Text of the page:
"That was fucked up," Bitton says months after the incident. "That totally goes against everything we do, everything Endo stands for. The whole vibe of Endo is about inner spirituality, peace. We're spiritually aware as human beings. You don't bring a gun to a show where there are people, kids. That pissed me off."
Endo's sound is best described as a pastiche of turbulent guitar screeches (Lou Orenstein), heart-thumping drum beats (Joel Suarez), addictive bass lines (Zelick), and blunt rap vocals. Despite its power-thrash sound, the band wants to express positivity through music.
"In the world we're all wearing masks and need to get in touch with our inner selves," Bitton explains. "If we did, the world would be a better place. We're living in the '90s, it's a hard time. So we're screaming and playing hard -- it's the only way to get the messages across."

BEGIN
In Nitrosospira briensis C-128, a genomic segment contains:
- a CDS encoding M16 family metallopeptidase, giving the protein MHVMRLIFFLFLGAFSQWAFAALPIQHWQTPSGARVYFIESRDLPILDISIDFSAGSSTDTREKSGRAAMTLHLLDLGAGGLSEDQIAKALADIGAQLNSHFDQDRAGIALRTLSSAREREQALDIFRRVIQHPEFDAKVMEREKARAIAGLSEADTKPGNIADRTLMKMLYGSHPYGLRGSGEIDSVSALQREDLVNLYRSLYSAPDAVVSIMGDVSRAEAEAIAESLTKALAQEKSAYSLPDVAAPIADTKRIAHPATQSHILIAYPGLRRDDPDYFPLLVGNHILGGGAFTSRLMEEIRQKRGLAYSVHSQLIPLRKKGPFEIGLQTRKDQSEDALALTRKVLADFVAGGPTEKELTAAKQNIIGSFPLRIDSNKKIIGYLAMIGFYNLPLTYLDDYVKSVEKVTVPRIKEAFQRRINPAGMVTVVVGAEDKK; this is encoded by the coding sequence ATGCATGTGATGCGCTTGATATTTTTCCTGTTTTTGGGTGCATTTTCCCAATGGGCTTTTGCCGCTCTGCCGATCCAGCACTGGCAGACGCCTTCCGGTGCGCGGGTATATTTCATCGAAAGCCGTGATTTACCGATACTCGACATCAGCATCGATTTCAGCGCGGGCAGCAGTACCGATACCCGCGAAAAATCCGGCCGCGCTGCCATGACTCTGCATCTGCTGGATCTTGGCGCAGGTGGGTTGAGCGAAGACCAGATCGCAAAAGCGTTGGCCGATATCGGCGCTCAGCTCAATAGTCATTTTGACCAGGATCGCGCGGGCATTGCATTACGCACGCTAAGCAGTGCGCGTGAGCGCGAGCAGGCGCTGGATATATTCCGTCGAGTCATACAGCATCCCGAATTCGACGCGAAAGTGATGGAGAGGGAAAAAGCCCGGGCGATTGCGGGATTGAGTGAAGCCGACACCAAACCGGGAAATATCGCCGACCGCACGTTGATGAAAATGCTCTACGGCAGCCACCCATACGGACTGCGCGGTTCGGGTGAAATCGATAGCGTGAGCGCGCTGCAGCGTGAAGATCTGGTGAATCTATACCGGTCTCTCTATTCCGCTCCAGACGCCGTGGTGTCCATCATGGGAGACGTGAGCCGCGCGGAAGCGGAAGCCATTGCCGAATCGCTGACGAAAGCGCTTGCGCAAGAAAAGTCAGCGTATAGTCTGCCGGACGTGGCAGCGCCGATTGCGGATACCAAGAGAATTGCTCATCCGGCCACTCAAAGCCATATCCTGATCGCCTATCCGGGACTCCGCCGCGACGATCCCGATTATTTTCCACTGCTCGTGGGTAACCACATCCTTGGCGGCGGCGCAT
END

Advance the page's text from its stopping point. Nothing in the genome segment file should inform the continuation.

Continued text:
Endo is currently at work on its second hardcore offering, a five-song, as-yet-untitled CD slated for a May release. The band's debut, the eight-song Endo, was released in 1996, and its second track, "Hermit," was plucked for inclusion on this year's ZETA Rocks Volume 1 local music compilation. When Bitton brings his roar to a simmer on "Hermit" and raps, "There's more... so much more/To life than this existence/We've got to break the chains, change our ways/From the lost generation," he sums up the band's ultimate goal of finding tranquility in today's world.
Endo will perform Saturday, March 28, along with Maria and the Nocturnals, at the South Beach Pub in Miami Beach. The group will also play at Respectable Street Cafe in West Palm Beach on April 5. And be forewarned: Endo's live shows are a spectacle to behold, especially when Bitton dives into the crowd for a finale.
"I get filled with so much energy when I play. We give it out, they give it back, it overcomes me," admits Bitton. "That kind of connection with an audience is the best experience ever. That's what it's all about.